Art from the Attic: Artist Advocacy for Mental Health Awareness


By Megan Hulse

The past decade has shown a significant movement in Hollywood and the music industry in favor of smashing stereotypes surrounding mental illnesses. Many of the most popular musicians of the last century have included mental health issues in their repertoire in an attempt to familiarize listeners with mental illnesses, and encourage acceptance and understanding of individuals who suffer from them.

The Rolling Stones

The Stones made their move by combining dark subject matter with surprisingly cheerful instruments. In the 1966 track, “19th Nervous Breakdown,” upbeat drums and lively guitar create an interesting juxtaposition to the descriptions of mania included in the track’s lyrics. The words tell of the many methods of managing mental illness, and how people find themselves coping with overwhelming depression and social anxiety. As well as those behaviors, “19th Nervous Breakdown” also explains many of the events and trials that can cause conditions to develop, such as bullying or neglect.

Another track that uses the juxtaposition method is “Paint It Black,” beginning with eerie sitar which offers an almost disorienting rapid and foreign sound. Along with the appropriately unnerving rhythm, the song depicts a very accurate and brilliant metaphor of how it feels to experience depression.

Honoring Friends

Many artists use their music as a tribute to friends who have these illnesses in order to dispel misconceptions surrounding them. One example is “All the Madmen,” by David Bowie. One article in the British Medical Journal alluded that the track was “inspired by the mental health problems of Bowie’s brother.” The song’s introduction is filled with somber acoustic guitar, haunting harmonies and wind flutes that catch you entirely off guard. Bowie’s lyrics here are about the experience of being in a mental care facility and places it in a heartbreakingly positive light. It sounds like a paradox, but the words “I’d rather stay here with all the madmen than perish with the sad men roaming free” show the potential benefit of treatment and dispels the misconceptions about mental health hospitals and therapy.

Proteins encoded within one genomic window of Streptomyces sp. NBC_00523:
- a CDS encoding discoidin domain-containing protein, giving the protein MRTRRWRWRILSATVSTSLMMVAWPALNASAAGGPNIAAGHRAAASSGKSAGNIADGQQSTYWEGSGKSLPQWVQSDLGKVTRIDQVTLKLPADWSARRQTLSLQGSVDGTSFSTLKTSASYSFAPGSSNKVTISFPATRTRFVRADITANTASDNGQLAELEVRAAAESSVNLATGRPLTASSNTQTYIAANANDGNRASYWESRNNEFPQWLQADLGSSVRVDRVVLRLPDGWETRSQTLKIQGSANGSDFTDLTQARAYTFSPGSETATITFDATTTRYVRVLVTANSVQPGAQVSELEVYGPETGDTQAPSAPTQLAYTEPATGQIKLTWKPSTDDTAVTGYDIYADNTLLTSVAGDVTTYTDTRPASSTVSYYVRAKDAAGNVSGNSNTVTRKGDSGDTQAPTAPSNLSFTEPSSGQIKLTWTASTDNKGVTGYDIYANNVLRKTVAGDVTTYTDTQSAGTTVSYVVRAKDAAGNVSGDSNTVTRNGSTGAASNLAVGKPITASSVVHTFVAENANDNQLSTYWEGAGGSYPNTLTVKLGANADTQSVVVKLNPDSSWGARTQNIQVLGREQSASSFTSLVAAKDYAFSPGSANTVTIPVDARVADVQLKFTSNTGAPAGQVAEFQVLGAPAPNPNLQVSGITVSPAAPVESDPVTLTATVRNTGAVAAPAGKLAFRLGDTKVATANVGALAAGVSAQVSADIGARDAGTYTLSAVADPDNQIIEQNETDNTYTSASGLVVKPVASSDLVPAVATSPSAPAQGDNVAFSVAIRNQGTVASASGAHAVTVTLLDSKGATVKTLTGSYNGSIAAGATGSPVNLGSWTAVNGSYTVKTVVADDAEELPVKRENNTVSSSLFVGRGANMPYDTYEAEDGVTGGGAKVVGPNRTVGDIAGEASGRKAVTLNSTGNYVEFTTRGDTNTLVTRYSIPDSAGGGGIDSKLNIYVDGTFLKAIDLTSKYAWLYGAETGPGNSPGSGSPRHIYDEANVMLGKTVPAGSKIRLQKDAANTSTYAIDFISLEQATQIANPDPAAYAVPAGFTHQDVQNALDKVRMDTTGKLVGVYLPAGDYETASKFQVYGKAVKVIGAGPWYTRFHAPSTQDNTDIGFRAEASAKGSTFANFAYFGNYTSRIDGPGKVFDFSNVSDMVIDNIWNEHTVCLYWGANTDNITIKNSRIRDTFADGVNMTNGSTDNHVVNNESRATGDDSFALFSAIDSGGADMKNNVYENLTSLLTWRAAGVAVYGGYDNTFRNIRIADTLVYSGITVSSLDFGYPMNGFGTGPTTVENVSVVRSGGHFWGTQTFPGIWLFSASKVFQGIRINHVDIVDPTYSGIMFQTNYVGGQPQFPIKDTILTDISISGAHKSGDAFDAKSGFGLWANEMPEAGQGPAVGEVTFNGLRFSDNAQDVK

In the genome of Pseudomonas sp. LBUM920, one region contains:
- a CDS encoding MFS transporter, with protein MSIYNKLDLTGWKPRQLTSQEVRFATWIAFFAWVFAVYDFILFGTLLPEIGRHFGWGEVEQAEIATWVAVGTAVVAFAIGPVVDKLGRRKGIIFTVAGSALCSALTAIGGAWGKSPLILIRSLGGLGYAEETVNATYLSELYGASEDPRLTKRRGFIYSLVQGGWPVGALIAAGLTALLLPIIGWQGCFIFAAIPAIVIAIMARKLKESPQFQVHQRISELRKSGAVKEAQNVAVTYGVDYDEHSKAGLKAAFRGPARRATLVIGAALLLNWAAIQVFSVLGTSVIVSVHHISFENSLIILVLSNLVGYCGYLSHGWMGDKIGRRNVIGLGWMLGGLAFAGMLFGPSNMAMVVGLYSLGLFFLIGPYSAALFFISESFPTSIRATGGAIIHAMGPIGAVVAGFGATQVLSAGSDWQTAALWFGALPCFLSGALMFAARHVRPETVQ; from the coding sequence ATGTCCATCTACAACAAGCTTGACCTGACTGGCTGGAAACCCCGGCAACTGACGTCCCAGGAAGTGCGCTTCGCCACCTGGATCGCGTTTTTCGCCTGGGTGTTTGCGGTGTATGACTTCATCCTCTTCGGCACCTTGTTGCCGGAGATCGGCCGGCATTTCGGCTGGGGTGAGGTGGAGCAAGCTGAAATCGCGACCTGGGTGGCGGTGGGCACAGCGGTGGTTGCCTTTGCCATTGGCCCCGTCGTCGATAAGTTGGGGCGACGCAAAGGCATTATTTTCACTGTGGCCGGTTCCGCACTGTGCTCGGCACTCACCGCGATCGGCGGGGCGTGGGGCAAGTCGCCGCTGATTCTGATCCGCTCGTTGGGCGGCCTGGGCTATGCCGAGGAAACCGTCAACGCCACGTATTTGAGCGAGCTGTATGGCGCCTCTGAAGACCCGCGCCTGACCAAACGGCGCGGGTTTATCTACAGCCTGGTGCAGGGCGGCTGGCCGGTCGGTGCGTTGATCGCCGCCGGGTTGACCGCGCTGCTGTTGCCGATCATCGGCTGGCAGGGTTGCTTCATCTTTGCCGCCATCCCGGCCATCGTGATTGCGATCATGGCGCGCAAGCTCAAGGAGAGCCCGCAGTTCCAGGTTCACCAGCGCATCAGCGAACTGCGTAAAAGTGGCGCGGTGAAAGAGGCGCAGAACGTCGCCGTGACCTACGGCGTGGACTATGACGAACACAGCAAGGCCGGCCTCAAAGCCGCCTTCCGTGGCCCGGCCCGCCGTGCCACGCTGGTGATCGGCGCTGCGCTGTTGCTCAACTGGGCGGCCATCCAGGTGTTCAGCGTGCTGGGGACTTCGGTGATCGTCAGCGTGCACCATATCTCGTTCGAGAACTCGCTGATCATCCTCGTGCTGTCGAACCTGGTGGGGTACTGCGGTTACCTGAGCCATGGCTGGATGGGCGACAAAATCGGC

Members of Pink Floyd also memorialized a mentally ill friend in “Shine On You Crazy Diamond,” written for former band member Syd Barrett, who suffered from schizophrenia. Echoing synthesizer that sounds like it belongs in a film score introduces arguably the most emotional guitar sound in all of psychedelic rock. This track has a very classic Floyd sound, characterized by bass lines that are always building up the scale or rippling between two resounding notes. “Shine On” includes so much emotion in every note but is just wild enough to highlight the madness that inhabited Barry’s consciousness.

Lyrics begin and reminisce of better days and lament the hold that mental illness took on their beloved bandmate. The words show the darkness as they saw it take over Barrett, and explain how much they cared for the man. The track ends with intensely soulful saxophone, which opens up the song into the sound equivalent of a crazy diamond eternally shining on.

This track gives hope through masterful composition and emotional execution of Barrett’s favorite component-the instrumental sound.

Barrett himself also has some very powerful tracks about mental health, including “The Madcap Laughs,” a solo album produced by his Pink Floyd bandmates.

Advocating for All  llnesses

Depression, anxiety and mania aren’t the only illnesses that were included in the musical conversation surrounding mental disorders. 80s band Huey Lewis and the News wrote a track dedicated to Vietnam veterans who were suffering from post-traumatic stress disorder, called “Walking on a Thin Line.” The song shows the desperation these patients can feel, and how they felt they were constantly irritable and teetering on the edge of slipping into panic attacks. The lyric “is that what I was fighting for?” also highlight that desperation and sense of constant despair veterans can feel.

The track also calls out society and our neglect of suffering veterans, lamenting that they come home “labeled as freaks let loose on the streets of the city.” That blatant address tells how we need to reach out to these veterans and be understanding of their conditions and needs.

As the artists of today draw on these traditions and continue to encourage the acceptance and normalization of mental health advocacy in our society, may we all listen to their words and try to understand the daily struggles of those with mental illnesses.

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